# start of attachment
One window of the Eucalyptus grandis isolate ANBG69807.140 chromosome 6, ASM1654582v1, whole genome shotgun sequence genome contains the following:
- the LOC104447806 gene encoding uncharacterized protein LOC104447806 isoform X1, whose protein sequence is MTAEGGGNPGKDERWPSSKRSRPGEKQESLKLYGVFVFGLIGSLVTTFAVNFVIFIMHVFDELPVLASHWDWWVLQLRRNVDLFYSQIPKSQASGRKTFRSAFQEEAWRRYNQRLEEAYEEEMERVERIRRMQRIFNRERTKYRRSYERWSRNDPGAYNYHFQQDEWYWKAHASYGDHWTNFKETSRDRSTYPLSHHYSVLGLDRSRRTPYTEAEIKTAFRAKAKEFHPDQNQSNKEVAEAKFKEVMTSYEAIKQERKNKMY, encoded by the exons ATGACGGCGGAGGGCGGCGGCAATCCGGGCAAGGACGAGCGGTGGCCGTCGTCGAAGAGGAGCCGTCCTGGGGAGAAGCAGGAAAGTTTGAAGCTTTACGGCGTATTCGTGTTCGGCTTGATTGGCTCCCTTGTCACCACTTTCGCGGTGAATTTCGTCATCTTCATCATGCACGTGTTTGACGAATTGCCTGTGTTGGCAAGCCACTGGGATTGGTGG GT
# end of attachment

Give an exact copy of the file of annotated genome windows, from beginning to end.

One window of the Eucalyptus grandis isolate ANBG69807.140 chromosome 6, ASM1654582v1, whole genome shotgun sequence genome contains the following:
- the LOC104447806 gene encoding uncharacterized protein LOC104447806 isoform X1, whose protein sequence is MTAEGGGNPGKDERWPSSKRSRPGEKQESLKLYGVFVFGLIGSLVTTFAVNFVIFIMHVFDELPVLASHWDWWVLQLRRNVDLFYSQIPKSQASGRKTFRSAFQEEAWRRYNQRLEEAYEEEMERVERIRRMQRIFNRERTKYRRSYERWSRNDPGAYNYHFQQDEWYWKAHASYGDHWTNFKETSRDRSTYPLSHHYSVLGLDRSRRTPYTEAEIKTAFRAKAKEFHPDQNQSNKEVAEAKFKEVMTSYEAIKQERKNKMY, encoded by the exons ATGACGGCGGAGGGCGGCGGCAATCCGGGCAAGGACGAGCGGTGGCCGTCGTCGAAGAGGAGCCGTCCTGGGGAGAAGCAGGAAAGTTTGAAGCTTTACGGCGTATTCGTGTTCGGCTTGATTGGCTCCCTTGTCACCACTTTCGCGGTGAATTTCGTCATCTTCATCATGCACGTGTTTGACGAATTGCCTGTGTTGGCAAGCCACTGGGATTGGTGG GT